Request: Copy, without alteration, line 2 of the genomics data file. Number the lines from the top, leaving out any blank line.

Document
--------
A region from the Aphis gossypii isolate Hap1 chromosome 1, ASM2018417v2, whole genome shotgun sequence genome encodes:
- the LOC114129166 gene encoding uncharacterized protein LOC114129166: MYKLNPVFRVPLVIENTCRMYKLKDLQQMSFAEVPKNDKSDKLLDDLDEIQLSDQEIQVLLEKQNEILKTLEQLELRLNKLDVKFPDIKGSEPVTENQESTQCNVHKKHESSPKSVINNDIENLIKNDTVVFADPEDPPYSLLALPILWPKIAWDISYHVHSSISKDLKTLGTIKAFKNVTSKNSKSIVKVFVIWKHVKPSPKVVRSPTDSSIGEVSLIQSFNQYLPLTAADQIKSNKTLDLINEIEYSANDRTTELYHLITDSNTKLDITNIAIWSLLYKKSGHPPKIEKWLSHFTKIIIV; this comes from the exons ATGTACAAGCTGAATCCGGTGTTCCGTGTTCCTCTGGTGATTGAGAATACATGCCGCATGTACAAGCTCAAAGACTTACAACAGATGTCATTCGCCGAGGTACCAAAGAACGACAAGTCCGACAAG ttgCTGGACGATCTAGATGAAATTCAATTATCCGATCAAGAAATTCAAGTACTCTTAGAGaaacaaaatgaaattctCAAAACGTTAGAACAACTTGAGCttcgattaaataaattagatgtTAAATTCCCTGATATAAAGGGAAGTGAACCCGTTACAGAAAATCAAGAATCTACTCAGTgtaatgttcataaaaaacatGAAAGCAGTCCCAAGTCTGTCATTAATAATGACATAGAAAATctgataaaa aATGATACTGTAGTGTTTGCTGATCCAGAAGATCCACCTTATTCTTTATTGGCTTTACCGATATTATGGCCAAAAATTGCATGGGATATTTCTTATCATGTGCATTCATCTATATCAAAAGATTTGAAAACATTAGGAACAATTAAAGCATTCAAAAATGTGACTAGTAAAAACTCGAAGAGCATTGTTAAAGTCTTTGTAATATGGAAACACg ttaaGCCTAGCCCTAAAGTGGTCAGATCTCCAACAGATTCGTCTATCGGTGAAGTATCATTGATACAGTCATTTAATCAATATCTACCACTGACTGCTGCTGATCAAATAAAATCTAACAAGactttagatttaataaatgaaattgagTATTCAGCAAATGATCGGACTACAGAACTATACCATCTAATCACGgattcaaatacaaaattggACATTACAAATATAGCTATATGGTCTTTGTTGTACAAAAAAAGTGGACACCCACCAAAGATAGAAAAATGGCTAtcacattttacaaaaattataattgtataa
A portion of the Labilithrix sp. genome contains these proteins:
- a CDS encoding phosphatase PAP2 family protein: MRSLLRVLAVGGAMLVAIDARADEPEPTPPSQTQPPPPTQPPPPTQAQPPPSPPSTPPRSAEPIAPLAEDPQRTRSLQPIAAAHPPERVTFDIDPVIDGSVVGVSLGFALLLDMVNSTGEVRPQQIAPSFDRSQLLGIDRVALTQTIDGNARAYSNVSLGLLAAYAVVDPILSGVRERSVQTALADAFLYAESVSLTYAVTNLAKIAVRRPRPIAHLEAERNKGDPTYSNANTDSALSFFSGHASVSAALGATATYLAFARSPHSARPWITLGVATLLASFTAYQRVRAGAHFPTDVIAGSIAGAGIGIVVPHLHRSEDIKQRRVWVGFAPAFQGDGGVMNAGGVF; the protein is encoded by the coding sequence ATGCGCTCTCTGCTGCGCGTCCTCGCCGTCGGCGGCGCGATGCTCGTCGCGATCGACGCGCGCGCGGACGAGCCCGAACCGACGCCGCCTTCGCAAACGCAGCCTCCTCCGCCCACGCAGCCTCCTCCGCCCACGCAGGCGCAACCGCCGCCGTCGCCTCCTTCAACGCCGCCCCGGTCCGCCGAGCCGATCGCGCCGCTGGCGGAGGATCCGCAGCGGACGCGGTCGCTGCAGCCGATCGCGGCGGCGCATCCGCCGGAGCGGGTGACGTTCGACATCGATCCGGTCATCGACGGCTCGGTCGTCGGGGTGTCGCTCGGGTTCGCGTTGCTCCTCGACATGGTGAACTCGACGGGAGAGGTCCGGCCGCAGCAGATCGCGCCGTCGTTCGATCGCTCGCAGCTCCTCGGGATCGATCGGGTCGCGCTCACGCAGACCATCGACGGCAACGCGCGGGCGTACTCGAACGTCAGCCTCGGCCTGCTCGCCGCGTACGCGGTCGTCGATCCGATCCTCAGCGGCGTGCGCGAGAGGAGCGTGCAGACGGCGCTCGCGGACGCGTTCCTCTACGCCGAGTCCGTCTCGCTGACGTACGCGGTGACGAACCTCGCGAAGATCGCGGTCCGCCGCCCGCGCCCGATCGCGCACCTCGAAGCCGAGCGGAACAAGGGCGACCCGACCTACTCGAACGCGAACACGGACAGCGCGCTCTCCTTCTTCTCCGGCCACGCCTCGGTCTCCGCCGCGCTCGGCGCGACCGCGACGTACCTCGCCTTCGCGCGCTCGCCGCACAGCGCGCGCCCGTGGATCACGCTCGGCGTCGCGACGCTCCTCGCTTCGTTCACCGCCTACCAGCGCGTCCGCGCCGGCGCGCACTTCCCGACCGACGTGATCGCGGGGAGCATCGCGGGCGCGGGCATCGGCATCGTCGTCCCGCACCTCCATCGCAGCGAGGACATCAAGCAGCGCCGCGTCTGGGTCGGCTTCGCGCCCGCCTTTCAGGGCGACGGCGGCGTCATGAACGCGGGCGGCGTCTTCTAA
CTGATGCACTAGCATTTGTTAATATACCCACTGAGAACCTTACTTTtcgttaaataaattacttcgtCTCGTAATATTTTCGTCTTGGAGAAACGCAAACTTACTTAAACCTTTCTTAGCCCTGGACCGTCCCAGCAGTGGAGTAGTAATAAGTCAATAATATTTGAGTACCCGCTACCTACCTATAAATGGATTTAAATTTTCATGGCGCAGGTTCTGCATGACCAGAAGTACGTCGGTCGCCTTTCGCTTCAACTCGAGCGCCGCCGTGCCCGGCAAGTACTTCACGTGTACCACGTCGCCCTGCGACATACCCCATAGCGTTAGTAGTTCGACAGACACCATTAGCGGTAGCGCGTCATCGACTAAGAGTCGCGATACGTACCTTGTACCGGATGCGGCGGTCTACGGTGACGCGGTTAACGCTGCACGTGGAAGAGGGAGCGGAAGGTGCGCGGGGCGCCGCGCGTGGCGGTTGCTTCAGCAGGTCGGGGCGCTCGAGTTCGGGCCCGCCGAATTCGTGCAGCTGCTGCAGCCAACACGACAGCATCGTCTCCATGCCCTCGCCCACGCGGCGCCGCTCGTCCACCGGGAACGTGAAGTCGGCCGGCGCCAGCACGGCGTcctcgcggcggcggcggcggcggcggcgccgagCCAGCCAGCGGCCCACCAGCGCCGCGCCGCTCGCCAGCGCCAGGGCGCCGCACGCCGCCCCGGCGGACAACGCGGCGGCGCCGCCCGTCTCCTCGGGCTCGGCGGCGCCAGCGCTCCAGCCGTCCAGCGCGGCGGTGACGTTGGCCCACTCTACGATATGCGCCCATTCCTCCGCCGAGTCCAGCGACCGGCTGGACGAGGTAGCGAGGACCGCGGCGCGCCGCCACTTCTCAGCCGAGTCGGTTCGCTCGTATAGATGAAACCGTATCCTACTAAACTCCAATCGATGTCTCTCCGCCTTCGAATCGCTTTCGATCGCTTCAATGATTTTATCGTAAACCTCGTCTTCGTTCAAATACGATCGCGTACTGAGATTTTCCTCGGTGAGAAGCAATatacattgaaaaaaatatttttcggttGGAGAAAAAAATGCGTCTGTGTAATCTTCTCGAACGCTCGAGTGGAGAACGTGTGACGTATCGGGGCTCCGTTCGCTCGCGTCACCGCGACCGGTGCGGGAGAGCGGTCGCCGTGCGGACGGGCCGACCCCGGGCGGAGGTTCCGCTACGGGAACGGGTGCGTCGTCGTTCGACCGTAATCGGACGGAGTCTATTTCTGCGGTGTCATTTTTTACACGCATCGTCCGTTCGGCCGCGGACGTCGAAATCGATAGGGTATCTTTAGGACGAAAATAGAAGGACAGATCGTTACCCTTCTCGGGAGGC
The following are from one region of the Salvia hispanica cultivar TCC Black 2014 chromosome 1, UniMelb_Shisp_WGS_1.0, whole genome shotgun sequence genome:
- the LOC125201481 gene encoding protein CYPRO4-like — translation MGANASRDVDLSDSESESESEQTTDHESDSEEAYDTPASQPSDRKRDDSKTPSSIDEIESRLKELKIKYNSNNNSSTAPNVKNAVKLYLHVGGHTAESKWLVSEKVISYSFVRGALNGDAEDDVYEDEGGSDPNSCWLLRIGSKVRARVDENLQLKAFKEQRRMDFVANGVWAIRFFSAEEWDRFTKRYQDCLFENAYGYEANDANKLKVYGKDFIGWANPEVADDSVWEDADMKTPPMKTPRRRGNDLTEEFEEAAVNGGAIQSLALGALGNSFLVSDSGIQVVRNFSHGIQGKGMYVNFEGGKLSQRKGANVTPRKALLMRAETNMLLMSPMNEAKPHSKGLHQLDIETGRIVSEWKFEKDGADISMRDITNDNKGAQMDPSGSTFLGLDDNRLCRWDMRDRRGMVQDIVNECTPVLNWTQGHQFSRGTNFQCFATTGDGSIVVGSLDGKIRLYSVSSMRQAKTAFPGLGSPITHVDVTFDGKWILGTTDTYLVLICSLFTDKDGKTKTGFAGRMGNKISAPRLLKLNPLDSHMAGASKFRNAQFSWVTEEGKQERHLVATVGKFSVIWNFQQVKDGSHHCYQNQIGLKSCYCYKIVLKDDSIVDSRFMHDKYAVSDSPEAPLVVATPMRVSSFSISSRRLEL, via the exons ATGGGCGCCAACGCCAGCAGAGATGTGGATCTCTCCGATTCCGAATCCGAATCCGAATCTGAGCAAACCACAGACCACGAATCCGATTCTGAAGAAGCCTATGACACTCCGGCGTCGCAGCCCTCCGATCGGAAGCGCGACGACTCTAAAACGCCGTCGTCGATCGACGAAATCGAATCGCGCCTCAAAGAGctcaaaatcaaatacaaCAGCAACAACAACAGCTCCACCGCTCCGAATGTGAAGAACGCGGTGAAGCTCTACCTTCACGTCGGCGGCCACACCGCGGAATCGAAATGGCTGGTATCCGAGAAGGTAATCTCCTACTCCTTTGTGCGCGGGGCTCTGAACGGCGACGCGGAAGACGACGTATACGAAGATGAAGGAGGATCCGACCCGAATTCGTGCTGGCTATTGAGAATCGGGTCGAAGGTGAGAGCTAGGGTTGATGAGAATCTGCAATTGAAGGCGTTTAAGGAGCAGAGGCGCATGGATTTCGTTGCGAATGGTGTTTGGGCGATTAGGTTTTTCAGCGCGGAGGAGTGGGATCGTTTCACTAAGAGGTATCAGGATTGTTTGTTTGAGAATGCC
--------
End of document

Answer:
- the LOC114129166 gene encoding uncharacterized protein LOC114129166: MYKLNPVFRVPLVIENTCRMYKLKDLQQMSFAEVPKNDKSDKLLDDLDEIQLSDQEIQVLLEKQNEILKTLEQLELRLNKLDVKFPDIKGSEPVTENQESTQCNVHKKHESSPKSVINNDIENLIKNDTVVFADPEDPPYSLLALPILWPKIAWDISYHVHSSISKDLKTLGTIKAFKNVTSKNSKSIVKVFVIWKHVKPSPKVVRSPTDSSIGEVSLIQSFNQYLPLTAADQIKSNKTLDLINEIEYSANDRTTELYHLITDSNTKLDITNIAIWSLLYKKSGHPPKIEKWLSHFTKIIIV; this comes from the exons ATGTACAAGCTGAATCCGGTGTTCCGTGTTCCTCTGGTGATTGAGAATACATGCCGCATGTACAAGCTCAAAGACTTACAACAGATGTCATTCGCCGAGGTACCAAAGAACGACAAGTCCGACAAG ttgCTGGACGATCTAGATGAAATTCAATTATCCGATCAAGAAATTCAAGTACTCTTAGAGaaacaaaatgaaattctCAAAACGTTAGAACAACTTGAGCttcgattaaataaattagatgtTAAATTCCCTGATATAAAGGGAAGTGAACCCGTTACAGAAAATCAAGAATCTACTCAGTgtaatgttcataaaaaacatGAAAGCAGTCCCAAGTCTGTCATTAATAATGACATAGAAAATctgataaaa aATGATACTGTAGTGTTTGCTGATCCAGAAGATCCACCTTATTCTTTATTGGCTTTACCGATATTATGGCCAAAAATTGCATGGGATATTTCTTATCATGTGCATTCATCTATATCAAAAGATTTGAAAACATTAGGAACAATTAAAGCATTCAAAAATGTGACTAGTAAAAACTCGAAGAGCATTGTTAAAGTCTTTGTAATATGGAAACACg ttaaGCCTAGCCCTAAAGTGGTCAGATCTCCAACAGATTCGTCTATCGGTGAAGTATCATTGATACAGTCATTTAATCAATATCTACCACTGACTGCTGCTGATCAAATAAAATCTAACAAGactttagatttaataaatgaaattgagTATTCAGCAAATGATCGGACTACAGAACTATACCATCTAATCACGgattcaaatacaaaattggACATTACAAATATAGCTATATGGTCTTTGTTGTACAAAAAAAGTGGACACCCACCAAAGATAGAAAAATGGCTAtcacattttacaaaaattataattgtataa